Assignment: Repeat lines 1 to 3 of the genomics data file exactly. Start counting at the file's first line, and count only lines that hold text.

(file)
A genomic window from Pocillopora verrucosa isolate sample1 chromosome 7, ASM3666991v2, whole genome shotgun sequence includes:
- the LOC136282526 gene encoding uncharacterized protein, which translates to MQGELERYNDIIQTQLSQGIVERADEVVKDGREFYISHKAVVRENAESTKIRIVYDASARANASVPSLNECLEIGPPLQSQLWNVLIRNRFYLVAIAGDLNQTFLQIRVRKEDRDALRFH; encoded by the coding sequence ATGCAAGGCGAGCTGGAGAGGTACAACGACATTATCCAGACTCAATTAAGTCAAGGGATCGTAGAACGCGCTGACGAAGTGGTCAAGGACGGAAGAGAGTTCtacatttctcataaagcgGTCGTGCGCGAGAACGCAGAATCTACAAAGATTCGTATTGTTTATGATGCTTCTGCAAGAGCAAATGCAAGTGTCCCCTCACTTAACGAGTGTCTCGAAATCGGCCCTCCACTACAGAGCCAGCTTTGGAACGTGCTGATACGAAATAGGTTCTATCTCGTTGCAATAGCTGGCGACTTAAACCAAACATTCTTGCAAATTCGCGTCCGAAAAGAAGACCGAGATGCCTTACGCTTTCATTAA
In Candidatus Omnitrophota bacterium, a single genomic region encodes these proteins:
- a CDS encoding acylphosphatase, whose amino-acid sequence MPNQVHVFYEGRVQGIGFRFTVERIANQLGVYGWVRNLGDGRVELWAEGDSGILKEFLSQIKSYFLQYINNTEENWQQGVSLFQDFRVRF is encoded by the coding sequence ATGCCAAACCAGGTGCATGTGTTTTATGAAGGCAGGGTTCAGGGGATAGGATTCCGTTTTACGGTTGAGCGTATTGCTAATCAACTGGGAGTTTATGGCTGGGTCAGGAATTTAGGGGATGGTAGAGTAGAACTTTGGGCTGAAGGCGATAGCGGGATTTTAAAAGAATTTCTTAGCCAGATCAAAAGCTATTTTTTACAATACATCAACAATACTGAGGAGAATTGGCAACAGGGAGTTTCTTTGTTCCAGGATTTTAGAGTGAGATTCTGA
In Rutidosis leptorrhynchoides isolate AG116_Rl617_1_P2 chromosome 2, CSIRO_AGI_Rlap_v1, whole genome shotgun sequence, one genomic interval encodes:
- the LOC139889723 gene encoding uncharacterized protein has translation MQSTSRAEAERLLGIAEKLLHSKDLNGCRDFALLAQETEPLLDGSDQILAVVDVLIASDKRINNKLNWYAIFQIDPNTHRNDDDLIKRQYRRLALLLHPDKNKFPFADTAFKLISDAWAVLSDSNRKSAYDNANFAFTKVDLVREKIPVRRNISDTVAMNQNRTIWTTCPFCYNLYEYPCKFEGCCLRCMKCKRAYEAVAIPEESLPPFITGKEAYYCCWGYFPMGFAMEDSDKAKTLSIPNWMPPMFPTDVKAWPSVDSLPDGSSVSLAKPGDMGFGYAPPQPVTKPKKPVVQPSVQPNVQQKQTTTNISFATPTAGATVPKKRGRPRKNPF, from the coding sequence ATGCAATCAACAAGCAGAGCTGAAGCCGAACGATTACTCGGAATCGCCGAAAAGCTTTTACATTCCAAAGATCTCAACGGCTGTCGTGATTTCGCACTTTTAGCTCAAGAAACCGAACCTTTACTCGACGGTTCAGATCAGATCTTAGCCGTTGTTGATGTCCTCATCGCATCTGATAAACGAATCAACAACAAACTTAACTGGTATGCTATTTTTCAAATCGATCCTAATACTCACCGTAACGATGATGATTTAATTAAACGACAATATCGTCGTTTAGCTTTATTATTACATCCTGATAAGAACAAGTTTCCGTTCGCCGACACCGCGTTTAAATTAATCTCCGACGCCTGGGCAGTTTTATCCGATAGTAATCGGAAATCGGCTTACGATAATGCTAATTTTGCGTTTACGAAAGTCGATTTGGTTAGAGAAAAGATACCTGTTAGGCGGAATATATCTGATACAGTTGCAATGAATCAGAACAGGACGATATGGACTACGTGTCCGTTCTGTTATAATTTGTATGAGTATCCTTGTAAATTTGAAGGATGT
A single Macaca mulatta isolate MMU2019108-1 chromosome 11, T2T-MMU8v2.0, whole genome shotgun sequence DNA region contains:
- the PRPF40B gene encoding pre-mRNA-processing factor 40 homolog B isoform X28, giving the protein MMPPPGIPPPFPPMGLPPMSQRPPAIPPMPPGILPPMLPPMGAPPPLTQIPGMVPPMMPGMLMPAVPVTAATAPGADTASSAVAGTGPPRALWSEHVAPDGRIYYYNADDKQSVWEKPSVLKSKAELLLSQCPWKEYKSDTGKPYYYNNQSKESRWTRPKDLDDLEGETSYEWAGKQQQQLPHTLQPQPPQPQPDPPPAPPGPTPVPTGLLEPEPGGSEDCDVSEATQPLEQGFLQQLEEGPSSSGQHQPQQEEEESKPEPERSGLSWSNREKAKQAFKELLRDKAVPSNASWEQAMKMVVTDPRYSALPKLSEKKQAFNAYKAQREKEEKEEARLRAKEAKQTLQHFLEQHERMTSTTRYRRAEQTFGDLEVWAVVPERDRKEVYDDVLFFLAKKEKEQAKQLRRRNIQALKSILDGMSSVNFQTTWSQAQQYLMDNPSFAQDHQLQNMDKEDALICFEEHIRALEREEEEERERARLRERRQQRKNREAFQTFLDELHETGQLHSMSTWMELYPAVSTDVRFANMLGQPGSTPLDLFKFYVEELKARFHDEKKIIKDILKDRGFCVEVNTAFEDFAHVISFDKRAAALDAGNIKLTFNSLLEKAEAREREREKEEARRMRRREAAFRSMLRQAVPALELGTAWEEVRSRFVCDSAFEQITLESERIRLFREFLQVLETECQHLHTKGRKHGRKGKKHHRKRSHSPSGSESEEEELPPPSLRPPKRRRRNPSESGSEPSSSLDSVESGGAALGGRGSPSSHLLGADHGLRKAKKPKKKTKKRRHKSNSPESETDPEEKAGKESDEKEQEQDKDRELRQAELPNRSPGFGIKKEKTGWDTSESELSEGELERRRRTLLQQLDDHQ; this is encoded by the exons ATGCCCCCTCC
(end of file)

A genomic window from Pocillopora verrucosa isolate sample1 chromosome 7, ASM3666991v2, whole genome shotgun sequence includes:
- the LOC136282526 gene encoding uncharacterized protein, which translates to MQGELERYNDIIQTQLSQGIVERADEVVKDGREFYISHKAVVRENAESTKIRIVYDASARANASVPSLNECLEIGPPLQSQLWNVLIRNRFYLVAIAGDLNQTFLQIRVRKEDRDALRFH; encoded by the coding sequence ATGCAAGGCGAGCTGGAGAGGTACAACGACATTATCCAGACTCAATTAAGTCAAGGGATCGTAGAACGCGCTGACGAAGTGGTCAAGGACGGAAGAGAGTTCtacatttctcataaagcgGTCGTGCGCGAGAACGCAGAATCTACAAAGATTCGTATTGTTTATGATGCTTCTGCAAGAGCAAATGCAAGTGTCCCCTCACTTAACGAGTGTCTCGAAATCGGCCCTCCACTACAGAGCCAGCTTTGGAACGTGCTGATACGAAATAGGTTCTATCTCGTTGCAATAGCTGGCGACTTAAACCAAACATTCTTGCAAATTCGCGTCCGAAAAGAAGACCGAGATGCCTTACGCTTTCATTAA
In Candidatus Omnitrophota bacterium, a single genomic region encodes these proteins: